Date of Award


Degree Name

MS in Computer Science


Computer Science


College of Engineering


Alex Dekhtyar

Advisor Department

Computer Science

Advisor College

College of Engineering


Abstract Predicting Location and Training Effectiveness (PLATE)
Erik Bruenner

Physical activity and exercise have been shown to have an enormous impact on many areas of human health and can reduce the risk of many chronic diseases. In order to better understand how exercise may affect the body, current kinesiology studies are designed to track human movements over large intervals of time. Procedures used in these studies provide a way for researchers to quantify an individual’s activity level over time, along with tracking various types of activities that individuals may engage in. Movement data of research subjects is often collected through various sensors, such as accelerometers. Data from these specialized sensors may be fed into a deep learning model which can accurately predict what movements a person is making based on aggregated sensor data. However, in order for prediction models to produce accurate classifications of activities, they must be ‘trained’. Training occurs through the process of supervised learning on large amounts of data where movements are already known. These training data sets are also known as ‘validation’ data or ‘ground truth’.

Currently, generation of these ground truth sets is very labor-intensive. To generate these labeled data sets, research assistants must analyze many hours of video footage with research subjects. These research assistants painstakingly categorize each video, second by second, with a description of the activity the subject was engaging in. Using only labeled video, the PLATE project facilitates the generation of ground truth data by developing an artificial intelligence (AI) that predicts video quality labels, along with labels that denote the physical location that these activities occurred in.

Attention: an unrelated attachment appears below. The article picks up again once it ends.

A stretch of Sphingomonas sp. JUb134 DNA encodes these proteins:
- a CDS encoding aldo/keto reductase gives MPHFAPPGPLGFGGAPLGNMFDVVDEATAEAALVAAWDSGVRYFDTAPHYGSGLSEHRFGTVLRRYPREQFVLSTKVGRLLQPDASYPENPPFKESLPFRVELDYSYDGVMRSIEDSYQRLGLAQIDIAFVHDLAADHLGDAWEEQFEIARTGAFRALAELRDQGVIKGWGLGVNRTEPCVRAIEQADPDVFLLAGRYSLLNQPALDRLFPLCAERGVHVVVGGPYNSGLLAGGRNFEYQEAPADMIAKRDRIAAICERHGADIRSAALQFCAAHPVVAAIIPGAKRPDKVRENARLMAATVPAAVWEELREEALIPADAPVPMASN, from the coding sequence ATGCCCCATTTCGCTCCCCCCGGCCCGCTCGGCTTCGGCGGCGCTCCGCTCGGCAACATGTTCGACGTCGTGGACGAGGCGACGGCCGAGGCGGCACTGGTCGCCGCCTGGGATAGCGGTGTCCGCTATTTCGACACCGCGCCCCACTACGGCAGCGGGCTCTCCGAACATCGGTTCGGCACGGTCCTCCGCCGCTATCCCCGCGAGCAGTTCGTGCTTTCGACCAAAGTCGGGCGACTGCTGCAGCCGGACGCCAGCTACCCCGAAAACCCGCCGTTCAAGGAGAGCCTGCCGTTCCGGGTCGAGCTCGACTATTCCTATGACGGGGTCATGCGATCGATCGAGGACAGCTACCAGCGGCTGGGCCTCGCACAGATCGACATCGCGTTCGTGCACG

The PLATE project builds on previous work by a former graduate student, Roxanne Miller. Miller developed a classification system to categorize subject activities into groups such as ‘Stand’, ‘Sit’, ‘Walk’, ‘Run’, etc. The PLATE project focuses instead on development of AI to generate ground truth training in order to accurately detect and identify the quality of video data, and the location of the video data. In the context of the PLATE project, video quality refers to whether or not a test subject is visible in the frame. Location classifications include categorizing ‘indoors’, ‘outdoors’, and ‘traveling’. More specifically, indoor categories are further identified as ‘house’, ‘office’, ‘school’, ‘store’ or ‘commercial’ space. Outdoor locations are further classified as ‘commercial space’, ‘park/greenspace’, ‘residential’ or ‘neighborhood’.

The nature of our location classification problem lends itself particularly well to a hierarchical classification approach, where general indoor, outdoor, or travel categories are predicted, then separate models predict the subclassifications of these categories. The PLATE project uses three convolutional neural networks in its hierarchical location prediction pipeline, and one convolutional neural network to predict if video frames are high or low quality.

Results from the PLATE project demonstrate that quality can be predicted with an accuracy of 96%, general location with an accuracy of 75%, and specific locations with an accuracy of 31%. The findings and model produced by the PLATE project are utilized in the PathML project as part of a ground truth prediction software for activity monitoring studies.

PathML is a project funded by the NIH as part of a Small Business Research Initiative. Cal Poly partnered with Sentimetrix Inc, a data analytics/machine learning company, to build a methodology for automated labeling of human physical activity. The partnership aims to utilize this methodology to develop a software tool that performs automatic labeling and facilitates the subsequent human inspection. Phase I (proof of concept) of the project took place from September 2021 to August 2022, Phase II (final software production) is pending. This thesis is part of the research that took place during Phase I lifetime, and continues to support Phase II development.